Very often, when I’m asked to do a shoot, I will seek out a location. This can sometimes become an adventure. My assistant, Slavko, and I decided to look at Bluffer’s Park in Scarborough in Toronto’s east end. What we found was nothing less than spectacular. Nice parkland but the cliffs was what we were after as a backdrop.

Several weeks before, I was asked by Brittany to do a wedding based shoot. She asked her friend, Stela to also be a model for this shoot. Being one to try and get the most out of my shoots, I looked around for a spot that would give that Wow! factor.

Bluffer’s Park is located at the southern end of Brimley Rd and looks out onto Lake Ontario. It does have a marina, and beach area, and as I found out during our search, a residential area comprised of boathouses. Yes, this would be a great place for this shoot.

Come photo day, and as Mother Nature isn’t quite as cooperative as she sometimes can be, we woke to fog and rain that morning. I kept a very close eye on the weather reports and with some luck, the rain would stop and the fog would lift. We took our time as yes, the rain did subside but the fog was still there although not quite as thick.

The shoot went on, and I think we did get some great shots. Brittany asked to have the images submitted to an online modeling magazine whose theme was wedding based and 2 months later, our images were accepted. 

Headshot Intensive

Well, maybe not intensive, but headshots are an important part of your business. It shows the world what you look like and with the right expression, shows your confidence. That’s where the photographer comes in. My job is to pull out that confidence and have it show in the image.


But what kind of headshot? Well, I shoot basically two styles. In studio and usually on white, and cinematic which is often shot outdoors, but can be done indoors if the area behind is far enough away.

Headshots are quite basic in their setup. One light illuminating the client from the front. Can be from either side but relatively close to the camera. Putting the main light farther away from the camera’s side often required either a reflector or another light to illuminate the other side of the clients face. Sometimes a reflector from the bottom is used to open the shadows under the chin and add a secondary ‘catchlight’ in the eyes.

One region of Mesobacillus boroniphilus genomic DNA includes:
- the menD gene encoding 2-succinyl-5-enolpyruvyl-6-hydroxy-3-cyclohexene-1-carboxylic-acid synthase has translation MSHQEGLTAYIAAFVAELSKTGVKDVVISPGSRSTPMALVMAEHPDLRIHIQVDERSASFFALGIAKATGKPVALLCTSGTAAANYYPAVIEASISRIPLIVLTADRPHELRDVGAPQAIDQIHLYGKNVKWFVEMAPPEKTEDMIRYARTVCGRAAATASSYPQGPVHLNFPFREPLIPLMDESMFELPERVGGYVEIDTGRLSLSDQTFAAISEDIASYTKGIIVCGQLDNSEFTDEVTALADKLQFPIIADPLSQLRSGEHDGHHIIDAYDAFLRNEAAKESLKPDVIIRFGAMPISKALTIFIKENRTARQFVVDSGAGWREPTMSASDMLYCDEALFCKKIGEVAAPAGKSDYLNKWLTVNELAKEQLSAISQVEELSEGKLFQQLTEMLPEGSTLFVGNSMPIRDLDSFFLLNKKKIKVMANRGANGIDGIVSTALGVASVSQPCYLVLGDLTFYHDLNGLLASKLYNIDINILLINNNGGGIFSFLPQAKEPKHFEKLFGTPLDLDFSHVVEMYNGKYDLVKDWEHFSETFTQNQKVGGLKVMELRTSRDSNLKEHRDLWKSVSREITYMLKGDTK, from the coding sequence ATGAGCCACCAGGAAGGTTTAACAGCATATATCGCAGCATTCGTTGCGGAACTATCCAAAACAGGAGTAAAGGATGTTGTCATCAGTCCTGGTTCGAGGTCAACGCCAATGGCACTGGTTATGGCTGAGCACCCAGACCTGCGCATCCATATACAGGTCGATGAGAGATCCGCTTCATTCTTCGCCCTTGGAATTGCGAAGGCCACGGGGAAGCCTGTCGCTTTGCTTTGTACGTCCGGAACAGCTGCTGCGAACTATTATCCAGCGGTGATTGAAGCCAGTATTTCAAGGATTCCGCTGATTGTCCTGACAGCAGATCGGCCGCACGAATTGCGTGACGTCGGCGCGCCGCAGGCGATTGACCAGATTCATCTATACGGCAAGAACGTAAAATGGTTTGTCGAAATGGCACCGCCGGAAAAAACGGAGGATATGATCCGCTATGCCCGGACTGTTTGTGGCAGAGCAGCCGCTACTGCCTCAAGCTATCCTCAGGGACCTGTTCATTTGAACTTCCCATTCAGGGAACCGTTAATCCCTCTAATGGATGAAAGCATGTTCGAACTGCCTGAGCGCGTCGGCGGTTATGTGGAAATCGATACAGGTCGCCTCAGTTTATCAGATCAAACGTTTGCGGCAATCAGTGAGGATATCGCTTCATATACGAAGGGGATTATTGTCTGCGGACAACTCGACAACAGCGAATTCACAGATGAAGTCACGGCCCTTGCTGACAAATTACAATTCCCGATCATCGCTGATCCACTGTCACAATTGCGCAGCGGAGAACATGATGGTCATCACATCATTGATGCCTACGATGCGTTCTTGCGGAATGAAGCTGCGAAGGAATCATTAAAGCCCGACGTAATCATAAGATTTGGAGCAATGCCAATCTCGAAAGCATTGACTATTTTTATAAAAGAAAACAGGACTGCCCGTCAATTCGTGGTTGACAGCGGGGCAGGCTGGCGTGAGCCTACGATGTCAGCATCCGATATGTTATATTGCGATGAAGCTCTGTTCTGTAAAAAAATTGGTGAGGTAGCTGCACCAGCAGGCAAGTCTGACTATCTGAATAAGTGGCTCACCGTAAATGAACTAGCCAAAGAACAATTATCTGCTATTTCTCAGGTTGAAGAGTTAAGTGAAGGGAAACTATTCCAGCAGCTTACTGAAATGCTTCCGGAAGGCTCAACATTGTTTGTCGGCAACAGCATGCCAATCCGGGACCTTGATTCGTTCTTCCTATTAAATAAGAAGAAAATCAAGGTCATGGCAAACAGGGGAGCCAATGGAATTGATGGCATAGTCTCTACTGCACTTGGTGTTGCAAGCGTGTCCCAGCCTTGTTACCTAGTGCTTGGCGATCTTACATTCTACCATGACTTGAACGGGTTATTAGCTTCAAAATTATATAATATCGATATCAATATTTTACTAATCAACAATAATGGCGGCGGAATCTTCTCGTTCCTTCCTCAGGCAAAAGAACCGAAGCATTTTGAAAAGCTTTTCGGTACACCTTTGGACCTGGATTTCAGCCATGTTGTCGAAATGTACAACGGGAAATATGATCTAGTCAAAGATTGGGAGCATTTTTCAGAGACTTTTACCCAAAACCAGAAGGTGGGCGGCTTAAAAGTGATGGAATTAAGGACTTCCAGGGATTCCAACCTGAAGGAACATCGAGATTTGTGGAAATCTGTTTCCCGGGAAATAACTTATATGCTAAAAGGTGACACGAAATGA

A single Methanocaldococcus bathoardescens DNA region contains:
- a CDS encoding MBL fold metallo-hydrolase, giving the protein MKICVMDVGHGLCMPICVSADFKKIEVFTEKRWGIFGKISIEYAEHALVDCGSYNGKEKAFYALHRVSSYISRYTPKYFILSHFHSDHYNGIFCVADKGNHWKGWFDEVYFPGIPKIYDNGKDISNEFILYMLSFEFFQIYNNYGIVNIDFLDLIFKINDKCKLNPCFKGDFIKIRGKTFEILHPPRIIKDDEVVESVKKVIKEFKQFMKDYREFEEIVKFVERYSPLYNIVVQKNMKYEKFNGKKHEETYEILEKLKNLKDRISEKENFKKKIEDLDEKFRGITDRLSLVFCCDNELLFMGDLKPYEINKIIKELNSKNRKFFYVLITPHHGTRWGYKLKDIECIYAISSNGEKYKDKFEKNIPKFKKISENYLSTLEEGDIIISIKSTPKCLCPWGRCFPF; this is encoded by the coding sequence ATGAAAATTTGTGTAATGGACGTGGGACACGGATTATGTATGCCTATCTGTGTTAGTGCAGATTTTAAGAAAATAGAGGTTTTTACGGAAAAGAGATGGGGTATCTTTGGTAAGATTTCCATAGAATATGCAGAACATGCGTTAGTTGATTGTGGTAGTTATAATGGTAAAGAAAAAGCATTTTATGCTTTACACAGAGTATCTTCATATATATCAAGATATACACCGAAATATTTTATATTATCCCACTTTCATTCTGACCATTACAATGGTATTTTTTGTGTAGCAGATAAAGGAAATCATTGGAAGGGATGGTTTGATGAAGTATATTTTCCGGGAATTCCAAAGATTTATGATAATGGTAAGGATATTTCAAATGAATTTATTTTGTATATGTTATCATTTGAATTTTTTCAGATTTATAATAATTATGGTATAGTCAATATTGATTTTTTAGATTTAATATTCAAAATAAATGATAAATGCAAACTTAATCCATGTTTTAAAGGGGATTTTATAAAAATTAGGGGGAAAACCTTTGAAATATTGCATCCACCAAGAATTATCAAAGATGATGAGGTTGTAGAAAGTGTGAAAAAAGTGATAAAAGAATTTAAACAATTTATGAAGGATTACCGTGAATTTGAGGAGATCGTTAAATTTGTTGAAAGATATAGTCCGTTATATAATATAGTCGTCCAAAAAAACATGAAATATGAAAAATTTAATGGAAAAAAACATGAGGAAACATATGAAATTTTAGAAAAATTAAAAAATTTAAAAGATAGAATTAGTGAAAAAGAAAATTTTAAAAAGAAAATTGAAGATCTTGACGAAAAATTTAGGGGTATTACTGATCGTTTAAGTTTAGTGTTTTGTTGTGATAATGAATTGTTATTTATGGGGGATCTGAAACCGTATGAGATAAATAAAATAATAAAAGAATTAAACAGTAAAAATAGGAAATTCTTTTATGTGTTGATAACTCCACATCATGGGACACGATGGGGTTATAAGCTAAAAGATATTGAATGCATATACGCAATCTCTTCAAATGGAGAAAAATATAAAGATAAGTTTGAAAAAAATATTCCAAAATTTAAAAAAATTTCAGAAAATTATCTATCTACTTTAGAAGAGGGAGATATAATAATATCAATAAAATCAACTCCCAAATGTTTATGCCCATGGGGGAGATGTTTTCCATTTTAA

But shooting headshots in-studio versus cinematic can be quite dramatic in their look. Both require that main light up front. Cinematic uses the background as part of the image. I will often choose a location that has either brighter colours or spectral highlights. And the background will always be extremely out of focus; to the point that the viewer cannot distinguish what is in the background. Also, with cinematic headshots, I will add a ‘kicker’ light, from behind the client to add a 3 dimensional feeling to the image, altho I can also do this on an in-studio session.


But its very important, in both styles, to get that expression. This is why when I do shoot headshots it’s not just one shot and we are done. My job isn’t done until I can get that expression from the client, and this is why it often can take 100 or more images to take that perfect image that the client will be happy with.

Which style you prefer is up to you.

Christmas with Andy

Woman hugging teddy bear in front of a Christmas tree.

As a professional photographer, I’m always looking for a new method; a different way of getting images that make people say “Wow!”. It’s what keeps artists going and creating. I could have just taken a shot with the standard lighting style, but in last night’s shoot with Andy Rose, I wanted some that would make her say “Wow!” I think I accomplished my goal.


Andy and I both live in Brantford ON, so getting over to her home for this shoot wasn’t a problem. We shot in her living room with her Christmas tree that was tucked in the corner nook as the backdrop. Now Andy is a master of expressions, and as always, she did give some great ones.

We didn’t shoot long. About an hour after I got the strobes set up. I used my portable system of the Godox AB600BM as the main light. Most of the shots were done with only this one light. Camera was a Canon 5D mk4 with the Sigma 85mm f1.4 ART, which is the sharpest lens I has ever used. Setting were f10 and I dropped the shutter speed down as low as 1/15th of a second to get the lights of the Christmas tree bright enough to show.


Woman opening Christmas gift and light glowing from it.

For the glow from the gift box, I added a flash inside the box set to shine upwards. I also dropped the power of the main light down to make the image darker overall. In post editing, I softened the image and added a ‘glow’ for effect. A couple of test shots and we were ready. And the results speak for themselves. I posted both images to Instagram and they are doing well with my audience.

If you are looking for something beyond the standard portrait, maybe something like this is what you are looking for.

Quick and Colourful

Andy called me up and wanted to just do some shooting with a few new outfits she picked up that week, in and around the Paris area. That’s Paris Ontario. Paris is a small satellite town just northwest of Brantford. Nice downtown with an abundance of boutiques of all kinds.
I noticed a very bright blue garage just off the path beside the river and I thought that posing Andy there might give an interesting effect. I think I got the ‘The Shot”. I know Andy is pleased with it.


Last September, David Jones contacted me about doing a shoot for Halloween. He wanted to do a Addams family theme. Great. So I put the word out to get a lady to play Morticia to David’s Gomez. We shot at a local park that has a medieval style staircase and I brought out a couple of swords this this loving duel. Lighting was a challenge but with the help of Mr. Randi Scott, another local photographer, I think we were able to get what we needed. You be the judge.